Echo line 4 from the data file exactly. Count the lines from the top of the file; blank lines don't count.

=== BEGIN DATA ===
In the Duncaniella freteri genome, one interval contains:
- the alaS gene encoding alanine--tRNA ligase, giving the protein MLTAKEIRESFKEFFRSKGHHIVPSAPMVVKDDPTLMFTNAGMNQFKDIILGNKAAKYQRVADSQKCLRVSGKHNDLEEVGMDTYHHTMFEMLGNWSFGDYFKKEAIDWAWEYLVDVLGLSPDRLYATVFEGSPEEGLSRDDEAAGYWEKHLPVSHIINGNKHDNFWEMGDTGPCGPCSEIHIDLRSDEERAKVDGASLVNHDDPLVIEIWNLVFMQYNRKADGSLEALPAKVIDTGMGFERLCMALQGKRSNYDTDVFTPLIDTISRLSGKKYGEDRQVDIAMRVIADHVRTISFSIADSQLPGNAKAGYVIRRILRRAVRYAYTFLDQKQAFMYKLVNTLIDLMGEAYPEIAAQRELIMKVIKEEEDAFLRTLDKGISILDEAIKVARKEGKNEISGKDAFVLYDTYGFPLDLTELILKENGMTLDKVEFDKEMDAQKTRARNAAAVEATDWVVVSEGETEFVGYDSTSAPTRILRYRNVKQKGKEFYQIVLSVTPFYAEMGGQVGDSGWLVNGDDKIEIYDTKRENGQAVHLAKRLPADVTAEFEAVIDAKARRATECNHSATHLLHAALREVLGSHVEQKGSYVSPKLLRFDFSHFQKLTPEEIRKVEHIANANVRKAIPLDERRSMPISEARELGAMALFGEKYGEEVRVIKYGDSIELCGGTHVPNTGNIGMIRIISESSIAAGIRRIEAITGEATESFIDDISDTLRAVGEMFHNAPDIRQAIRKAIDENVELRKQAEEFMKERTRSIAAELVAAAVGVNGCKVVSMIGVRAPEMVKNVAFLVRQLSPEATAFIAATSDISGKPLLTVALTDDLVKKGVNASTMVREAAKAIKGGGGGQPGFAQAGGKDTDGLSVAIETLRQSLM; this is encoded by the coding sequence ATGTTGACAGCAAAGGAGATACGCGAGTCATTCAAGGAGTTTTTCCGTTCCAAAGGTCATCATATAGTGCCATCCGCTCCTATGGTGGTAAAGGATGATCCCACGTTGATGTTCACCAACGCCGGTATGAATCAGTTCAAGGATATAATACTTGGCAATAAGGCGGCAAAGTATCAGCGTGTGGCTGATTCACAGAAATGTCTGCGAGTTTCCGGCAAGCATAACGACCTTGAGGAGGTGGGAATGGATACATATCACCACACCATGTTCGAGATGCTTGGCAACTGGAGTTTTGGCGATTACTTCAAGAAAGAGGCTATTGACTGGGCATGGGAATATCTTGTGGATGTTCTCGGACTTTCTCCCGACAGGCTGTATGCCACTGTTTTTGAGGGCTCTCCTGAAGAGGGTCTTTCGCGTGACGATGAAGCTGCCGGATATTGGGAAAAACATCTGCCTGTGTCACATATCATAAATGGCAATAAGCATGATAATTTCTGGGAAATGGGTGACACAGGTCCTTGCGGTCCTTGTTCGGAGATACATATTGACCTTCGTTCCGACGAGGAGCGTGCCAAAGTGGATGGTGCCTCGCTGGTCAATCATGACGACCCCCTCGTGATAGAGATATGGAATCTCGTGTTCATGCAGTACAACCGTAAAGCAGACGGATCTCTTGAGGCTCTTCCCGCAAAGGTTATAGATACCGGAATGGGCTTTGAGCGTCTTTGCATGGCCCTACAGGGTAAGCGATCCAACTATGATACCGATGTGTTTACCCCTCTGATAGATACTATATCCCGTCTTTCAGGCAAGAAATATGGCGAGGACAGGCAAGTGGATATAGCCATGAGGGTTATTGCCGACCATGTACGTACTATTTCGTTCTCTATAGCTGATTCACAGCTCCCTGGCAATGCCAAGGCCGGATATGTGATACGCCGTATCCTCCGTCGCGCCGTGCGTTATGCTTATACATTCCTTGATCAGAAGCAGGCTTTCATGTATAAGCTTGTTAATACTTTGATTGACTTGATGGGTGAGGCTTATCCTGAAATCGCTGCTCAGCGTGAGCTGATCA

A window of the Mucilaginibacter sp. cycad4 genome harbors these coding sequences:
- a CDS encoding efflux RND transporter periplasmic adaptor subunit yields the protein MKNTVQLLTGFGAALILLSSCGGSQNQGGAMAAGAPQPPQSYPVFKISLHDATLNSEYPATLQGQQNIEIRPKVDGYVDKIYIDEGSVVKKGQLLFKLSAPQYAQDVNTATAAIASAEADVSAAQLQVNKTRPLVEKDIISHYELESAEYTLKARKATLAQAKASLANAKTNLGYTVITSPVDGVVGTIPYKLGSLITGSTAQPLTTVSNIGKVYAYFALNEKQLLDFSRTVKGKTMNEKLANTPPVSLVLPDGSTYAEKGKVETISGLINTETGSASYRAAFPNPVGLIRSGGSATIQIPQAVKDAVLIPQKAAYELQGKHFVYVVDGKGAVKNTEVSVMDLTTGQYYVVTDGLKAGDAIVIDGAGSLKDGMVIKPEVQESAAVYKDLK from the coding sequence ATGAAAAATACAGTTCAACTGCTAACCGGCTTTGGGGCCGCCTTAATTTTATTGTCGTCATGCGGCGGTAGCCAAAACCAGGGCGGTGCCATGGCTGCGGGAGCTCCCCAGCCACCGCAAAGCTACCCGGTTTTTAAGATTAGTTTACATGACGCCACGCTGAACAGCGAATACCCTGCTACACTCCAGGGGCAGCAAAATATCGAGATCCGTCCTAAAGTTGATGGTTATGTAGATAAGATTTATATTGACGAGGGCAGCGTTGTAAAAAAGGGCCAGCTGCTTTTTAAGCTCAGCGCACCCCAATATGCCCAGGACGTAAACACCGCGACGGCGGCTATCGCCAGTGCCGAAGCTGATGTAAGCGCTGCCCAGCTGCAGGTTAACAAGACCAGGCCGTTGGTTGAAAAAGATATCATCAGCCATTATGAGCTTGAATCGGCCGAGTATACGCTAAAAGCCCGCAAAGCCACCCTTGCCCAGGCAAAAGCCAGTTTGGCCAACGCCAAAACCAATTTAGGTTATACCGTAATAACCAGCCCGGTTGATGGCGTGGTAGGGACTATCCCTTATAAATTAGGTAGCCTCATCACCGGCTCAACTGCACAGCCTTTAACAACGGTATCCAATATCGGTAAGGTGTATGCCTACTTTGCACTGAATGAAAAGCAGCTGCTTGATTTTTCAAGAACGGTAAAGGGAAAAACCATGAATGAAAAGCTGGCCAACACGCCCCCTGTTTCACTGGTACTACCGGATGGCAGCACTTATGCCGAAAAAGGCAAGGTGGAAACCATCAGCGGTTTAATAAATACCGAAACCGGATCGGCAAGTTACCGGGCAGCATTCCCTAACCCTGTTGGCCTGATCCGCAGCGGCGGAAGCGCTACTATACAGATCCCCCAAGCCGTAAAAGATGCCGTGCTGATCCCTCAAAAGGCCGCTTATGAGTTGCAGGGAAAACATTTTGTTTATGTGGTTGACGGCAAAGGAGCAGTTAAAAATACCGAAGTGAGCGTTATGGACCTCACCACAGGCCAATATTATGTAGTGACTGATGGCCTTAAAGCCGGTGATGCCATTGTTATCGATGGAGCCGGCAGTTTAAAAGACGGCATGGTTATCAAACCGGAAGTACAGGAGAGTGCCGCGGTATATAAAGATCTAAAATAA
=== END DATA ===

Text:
- a CDS encoding efflux RND transporter periplasmic adaptor subunit yields the protein MKNTVQLLTGFGAALILLSSCGGSQNQGGAMAAGAPQPPQSYPVFKISLHDATLNSEYPATLQGQQNIEIRPKVDGYVDKIYIDEGSVVKKGQLLFKLSAPQYAQDVNTATAAIASAEADVSAAQLQVNKTRPLVEKDIISHYELESAEYTLKARKATLAQAKASLANAKTNLGYTVITSPVDGVVGTIPYKLGSLITGSTAQPLTTVSNIGKVYAYFALNEKQLLDFSRTVKGKTMNEKLANTPPVSLVLPDGSTYAEKGKVETISGLINTETGSASYRAAFPNPVGLIRSGGSATIQIPQAVKDAVLIPQKAAYELQGKHFVYVVDGKGAVKNTEVSVMDLTTGQYYVVTDGLKAGDAIVIDGAGSLKDGMVIKPEVQESAAVYKDLK from the coding sequence ATGAAAAATACAGTTCAACTGCTAACCGGCTTTGGGGCCGCCTTAATTTTATTGTCGTCATGCGGCGGTAGCCAAAACCAGGGCGGTGCCATGGCTGCGGGAGCTCCCCAGCCACCGCAAAGCTACCCGGTTTTTAAGATTAGTTTACATGACGCCACGCTGAACAGCGAATACCCTGCTACACTCCAGGGGCAGCAAAATATCGAGATCCGTCCTAAAGTTGATGGTTATGTAGATAAGATTTATATTGACGAGGGCAGCGTTGTAAAAAAGGGCCAGCTGCTTTTTAAGCTCAGCGCACCCCAATATGCCCAGGACGTAAACACCGCGACGGCGGCTATCGCCAGTGCCGAAGCTGATGTAAGCGCTGCCCAGCTGCAGGTTAACAAGACCAGGCCGTTGGTTGAAAAAGATATCATCAGCCATTATGAGCTTGAATCGGCCGAGTATACGCTAAAAGCCCGCAAAGCCACCCTTGCCCAGGCAAAAGCCAGTTTGGCCAACGCCAAAACCAATTTAGGTTATACCGTAATAACCAGCCCGGTTGATGGCGTGGTAGGGACTATCCCTTATAAATTAGGTAGCCTCATCACCGGCTCAACTGCACAGCCTTTAACAACGGTATCCAATATCGGTAAGGTGTATGCCTACTTTGCACTGAATGAAAAGCAGCTGCTTGATTTTTCAAGAACGGTAAAGGGAAAAACCATGAATGAAAAGCTGGCCAACACGCCCCCTGTTTCACTGGTACTACCGGATGGCAGCACTTATGCCGAAAAAGGCAAGGTGGAAACCATCAGCGGTTTAATAAATACCGAAACCGGATCGGCAAGTTACCGGGCAGCATTCCCTAACCCTGTTGGCCTGATCCGCAGCGGCGGAAGCGCTACTATACAGATCCCCCAAGCCGTAAAAGATGCCGTGCTGATCCCTCAAAAGGCCGCTTATGAGTTGCAGGGAAAACATTTTGTTTATGTGGTTGACGGCAAAGGAGCAGTTAAAAATACCGAAGTGAGCGTTATGGACCTCACCACAGGCCAATATTATGTAGTGACTGATGGCCTTAAAGCCGGTGATGCCATTGTTATCGATGGAGCCGGCAGTTTAAAAGACGGCATGGTTATCAAACCGGAAGTACAGGAGAGTGCCGCGGTATATAAAGATCTAAAATAA